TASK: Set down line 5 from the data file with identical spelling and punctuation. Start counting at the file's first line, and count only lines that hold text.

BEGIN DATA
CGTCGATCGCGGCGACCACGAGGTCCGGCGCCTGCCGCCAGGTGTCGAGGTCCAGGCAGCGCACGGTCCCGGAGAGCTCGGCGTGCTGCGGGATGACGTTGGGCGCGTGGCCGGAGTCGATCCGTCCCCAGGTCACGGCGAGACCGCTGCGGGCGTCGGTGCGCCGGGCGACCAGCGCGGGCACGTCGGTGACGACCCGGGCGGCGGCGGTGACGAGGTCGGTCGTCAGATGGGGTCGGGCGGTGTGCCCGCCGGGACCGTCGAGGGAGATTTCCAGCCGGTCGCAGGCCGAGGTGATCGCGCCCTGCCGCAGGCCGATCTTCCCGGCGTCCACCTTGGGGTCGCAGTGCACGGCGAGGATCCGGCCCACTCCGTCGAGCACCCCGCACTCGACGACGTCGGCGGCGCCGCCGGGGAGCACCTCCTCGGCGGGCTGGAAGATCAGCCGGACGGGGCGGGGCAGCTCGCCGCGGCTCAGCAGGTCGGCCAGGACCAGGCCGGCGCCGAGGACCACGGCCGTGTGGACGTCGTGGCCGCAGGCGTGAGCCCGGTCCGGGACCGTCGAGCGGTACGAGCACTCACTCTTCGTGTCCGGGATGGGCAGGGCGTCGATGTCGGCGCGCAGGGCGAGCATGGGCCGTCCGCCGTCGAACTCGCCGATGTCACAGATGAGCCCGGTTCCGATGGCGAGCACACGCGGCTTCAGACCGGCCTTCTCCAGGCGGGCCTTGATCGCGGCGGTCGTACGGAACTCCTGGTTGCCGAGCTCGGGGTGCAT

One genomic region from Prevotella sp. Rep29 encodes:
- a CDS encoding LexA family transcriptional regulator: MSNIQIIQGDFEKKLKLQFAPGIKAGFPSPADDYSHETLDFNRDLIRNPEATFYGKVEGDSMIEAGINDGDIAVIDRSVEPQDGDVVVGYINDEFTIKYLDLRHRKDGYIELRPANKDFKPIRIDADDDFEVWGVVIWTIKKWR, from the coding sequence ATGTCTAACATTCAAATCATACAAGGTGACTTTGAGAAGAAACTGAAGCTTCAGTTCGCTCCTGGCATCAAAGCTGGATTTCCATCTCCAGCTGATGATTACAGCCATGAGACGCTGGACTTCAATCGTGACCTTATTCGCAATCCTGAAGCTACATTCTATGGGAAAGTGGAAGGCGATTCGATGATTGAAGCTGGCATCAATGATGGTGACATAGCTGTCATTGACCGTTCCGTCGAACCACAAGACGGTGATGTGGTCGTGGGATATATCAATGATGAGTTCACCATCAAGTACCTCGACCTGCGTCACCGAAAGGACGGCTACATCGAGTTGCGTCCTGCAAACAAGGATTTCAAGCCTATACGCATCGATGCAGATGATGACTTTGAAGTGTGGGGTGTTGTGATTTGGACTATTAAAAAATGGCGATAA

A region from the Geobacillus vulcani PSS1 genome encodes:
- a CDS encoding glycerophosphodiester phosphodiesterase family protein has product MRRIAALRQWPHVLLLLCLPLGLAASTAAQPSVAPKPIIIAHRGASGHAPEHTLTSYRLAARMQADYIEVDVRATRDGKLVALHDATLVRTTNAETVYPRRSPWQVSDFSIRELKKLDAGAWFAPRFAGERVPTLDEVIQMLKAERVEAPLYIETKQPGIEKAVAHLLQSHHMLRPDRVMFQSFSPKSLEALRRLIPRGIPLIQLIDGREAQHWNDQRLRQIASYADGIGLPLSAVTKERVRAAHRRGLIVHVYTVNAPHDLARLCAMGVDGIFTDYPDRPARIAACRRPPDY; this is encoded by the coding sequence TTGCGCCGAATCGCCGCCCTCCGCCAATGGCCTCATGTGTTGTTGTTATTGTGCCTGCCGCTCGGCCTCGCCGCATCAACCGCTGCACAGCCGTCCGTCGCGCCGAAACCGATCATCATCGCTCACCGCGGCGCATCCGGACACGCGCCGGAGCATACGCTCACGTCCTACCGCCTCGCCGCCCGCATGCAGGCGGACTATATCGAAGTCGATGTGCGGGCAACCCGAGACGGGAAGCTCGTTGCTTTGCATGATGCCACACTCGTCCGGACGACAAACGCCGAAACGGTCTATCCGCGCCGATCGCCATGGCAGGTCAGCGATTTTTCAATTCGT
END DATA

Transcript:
- a CDS encoding glycerophosphodiester phosphodiesterase family protein has product MRRIAALRQWPHVLLLLCLPLGLAASTAAQPSVAPKPIIIAHRGASGHAPEHTLTSYRLAARMQADYIEVDVRATRDGKLVALHDATLVRTTNAETVYPRRSPWQVSDFSIRELKKLDAGAWFAPRFAGERVPTLDEVIQMLKAERVEAPLYIETKQPGIEKAVAHLLQSHHMLRPDRVMFQSFSPKSLEALRRLIPRGIPLIQLIDGREAQHWNDQRLRQIASYADGIGLPLSAVTKERVRAAHRRGLIVHVYTVNAPHDLARLCAMGVDGIFTDYPDRPARIAACRRPPDY; this is encoded by the coding sequence TTGCGCCGAATCGCCGCCCTCCGCCAATGGCCTCATGTGTTGTTGTTATTGTGCCTGCCGCTCGGCCTCGCCGCATCAACCGCTGCACAGCCGTCCGTCGCGCCGAAACCGATCATCATCGCTCACCGCGGCGCATCCGGACACGCGCCGGAGCATACGCTCACGTCCTACCGCCTCGCCGCCCGCATGCAGGCGGACTATATCGAAGTCGATGTGCGGGCAACCCGAGACGGGAAGCTCGTTGCTTTGCATGATGCCACACTCGTCCGGACGACAAACGCCGAAACGGTCTATCCGCGCCGATCGCCATGGCAGGTCAGCGATTTTTCAATTCGT